Which inflammation is from pus forming bacteria (strep/staph) that may accumulate on mucosa, skin, or in internal organs? How is this inflammation differentiated by location?
Abscess: localized pus within an organ or tissue
Empyema: localization of pus in a body cavity
Which inflammation is that which occurs on body surfaces or the mucosa of hollow organs (stomach/intestine), causing the loss of epithelial lining?
Which inflammation is of prolonged duration, marked by exudate containing lymphocytes, macrophages and plasma cells, and causes lass of parenchymal cells which results in scarring? What are some examples of destruction caused by this type of inflammation?
Chronic PID leads to destruction of fallopian tubes
Pulmonary fibrosis leads to impaired gas exchange causing dyspnea
Which inflammation is a form of ulcerative inflammation combined with fibrino-purulent exudate? What are examples of this form of inflammation?
Corynebacterium diphtheriae (diphtheria)
Clostridium difficile (pseudo-membranous colitis, abx associated, can cause GI perforation)
Which inflammation is a form of chronic inflammation typically NOT preceded by acute PMN-mediated inflammation, but instead has macrophages and fibroblasts wall off the area forming "giant" cells? What are some examples?
2: regeneration of certain injured tissues (ie., skin)
What type of cells are continuously dividing and replacing themselves? What are some examples?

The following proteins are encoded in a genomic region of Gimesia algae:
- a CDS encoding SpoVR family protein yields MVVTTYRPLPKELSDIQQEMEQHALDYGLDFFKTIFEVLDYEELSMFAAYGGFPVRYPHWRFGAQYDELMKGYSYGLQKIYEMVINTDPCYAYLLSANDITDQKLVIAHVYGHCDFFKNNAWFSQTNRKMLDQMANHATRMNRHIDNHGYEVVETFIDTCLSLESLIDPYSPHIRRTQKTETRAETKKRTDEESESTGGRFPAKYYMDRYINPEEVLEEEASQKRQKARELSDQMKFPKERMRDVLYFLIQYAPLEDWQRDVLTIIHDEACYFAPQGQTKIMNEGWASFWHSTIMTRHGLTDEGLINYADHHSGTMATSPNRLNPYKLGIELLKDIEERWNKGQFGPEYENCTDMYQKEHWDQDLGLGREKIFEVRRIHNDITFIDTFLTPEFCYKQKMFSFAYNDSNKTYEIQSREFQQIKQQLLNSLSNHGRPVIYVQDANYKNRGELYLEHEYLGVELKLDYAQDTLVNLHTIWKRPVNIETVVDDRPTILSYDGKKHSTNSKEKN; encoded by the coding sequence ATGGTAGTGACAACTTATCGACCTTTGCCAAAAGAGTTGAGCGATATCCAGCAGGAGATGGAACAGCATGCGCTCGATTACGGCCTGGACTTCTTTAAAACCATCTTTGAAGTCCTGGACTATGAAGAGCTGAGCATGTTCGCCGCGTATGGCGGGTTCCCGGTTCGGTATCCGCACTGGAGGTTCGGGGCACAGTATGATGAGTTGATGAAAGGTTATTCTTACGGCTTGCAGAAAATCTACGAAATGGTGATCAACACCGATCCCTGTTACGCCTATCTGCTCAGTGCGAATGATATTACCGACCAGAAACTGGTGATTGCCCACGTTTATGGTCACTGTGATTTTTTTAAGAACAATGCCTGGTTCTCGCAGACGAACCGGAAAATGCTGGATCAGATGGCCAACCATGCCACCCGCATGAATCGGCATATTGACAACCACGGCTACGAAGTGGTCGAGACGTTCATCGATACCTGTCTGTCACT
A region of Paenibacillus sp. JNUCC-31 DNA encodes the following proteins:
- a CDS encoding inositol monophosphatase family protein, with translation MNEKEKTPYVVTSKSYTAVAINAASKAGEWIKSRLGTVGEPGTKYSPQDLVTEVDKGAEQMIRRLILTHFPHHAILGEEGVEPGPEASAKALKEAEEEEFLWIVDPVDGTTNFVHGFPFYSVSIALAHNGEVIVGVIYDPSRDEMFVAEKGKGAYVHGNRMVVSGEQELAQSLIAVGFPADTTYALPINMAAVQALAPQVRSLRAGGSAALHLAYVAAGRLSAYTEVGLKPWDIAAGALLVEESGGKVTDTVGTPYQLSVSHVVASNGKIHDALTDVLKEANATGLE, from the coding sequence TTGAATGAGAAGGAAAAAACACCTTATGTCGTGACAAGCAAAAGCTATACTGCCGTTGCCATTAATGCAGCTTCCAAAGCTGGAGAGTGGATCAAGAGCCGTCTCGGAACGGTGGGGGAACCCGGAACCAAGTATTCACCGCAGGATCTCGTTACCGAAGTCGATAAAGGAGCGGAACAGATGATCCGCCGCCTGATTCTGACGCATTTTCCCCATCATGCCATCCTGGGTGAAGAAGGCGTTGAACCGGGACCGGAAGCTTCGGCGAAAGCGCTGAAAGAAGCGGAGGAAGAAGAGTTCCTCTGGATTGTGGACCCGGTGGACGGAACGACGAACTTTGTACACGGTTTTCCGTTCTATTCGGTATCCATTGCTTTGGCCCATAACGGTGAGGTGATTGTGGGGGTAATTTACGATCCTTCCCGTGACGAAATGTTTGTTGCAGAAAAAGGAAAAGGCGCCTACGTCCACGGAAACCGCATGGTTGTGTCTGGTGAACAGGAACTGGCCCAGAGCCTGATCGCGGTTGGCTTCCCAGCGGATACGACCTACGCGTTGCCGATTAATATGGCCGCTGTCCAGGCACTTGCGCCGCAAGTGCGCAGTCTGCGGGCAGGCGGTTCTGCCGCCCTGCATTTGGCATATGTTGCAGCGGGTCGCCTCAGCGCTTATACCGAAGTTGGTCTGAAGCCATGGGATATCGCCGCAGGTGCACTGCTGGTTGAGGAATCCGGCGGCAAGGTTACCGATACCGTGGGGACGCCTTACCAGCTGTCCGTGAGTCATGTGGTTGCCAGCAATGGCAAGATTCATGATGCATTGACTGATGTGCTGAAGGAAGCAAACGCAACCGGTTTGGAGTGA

Hair, skin, GI tract, hematopoietic (blood cell forming)
MOST affected by chemotherapy and radiation therapy.
What type of cells undergo few divisions but can be stimulated to divide more when needed? What are some examples?
Proximal renal tubules, liver (can regenerate to some extent).
What type of cells are incapable of division? Where are these cells found and how do they heal?
Healing accomplished by fibrous scarring.
LEAST affected by chemotherapy.
What are the steps of wound healing?
Hemostasis: vasoconstriction (initially then vasodilation), platelet activation, coagulation (fibrin, plts, RBCs form clot).
Inflammation: removal of debris
Proliferation: growing new cells (granulation tissue, epithelialization)
Maturation (and scarring): collagen produced by fibroblasts increases causing scarring and wound contraction, eventually limited by collagenase
What are the most important cells that participate in healing? What is their role?
PMNs: initial role in scavenging injury site
Macrophages: produce cytokines, angioblasts, fibroblasts, myofibroblasts
How does the skin grow during epithelialization?
Up out of hair follicles and in from edges of wound (from basement membrane).
Why can't epithelialization occur with a full thickness skin loss?
No hair follicles, therefore no epithelialization from depth of wound.
Describe the process of epithelialization.
Cells detach from basal layer and migrate in from wound edges.
When cells meet, contact inhibition stimulates cell proliferation (mitogenic response mediated by epidermal growth factor).
Basal cells differentiate into layers of new mature skin cells.
What is needed in order to cover a large full-thickness skin loss? How does it work?
STSG (split-thickness skin graft)
Skin epithelializes in openings of mesh.
Can a large surface area heal by way of epithelialization? What are examples of wounds that can heal by epithelialization?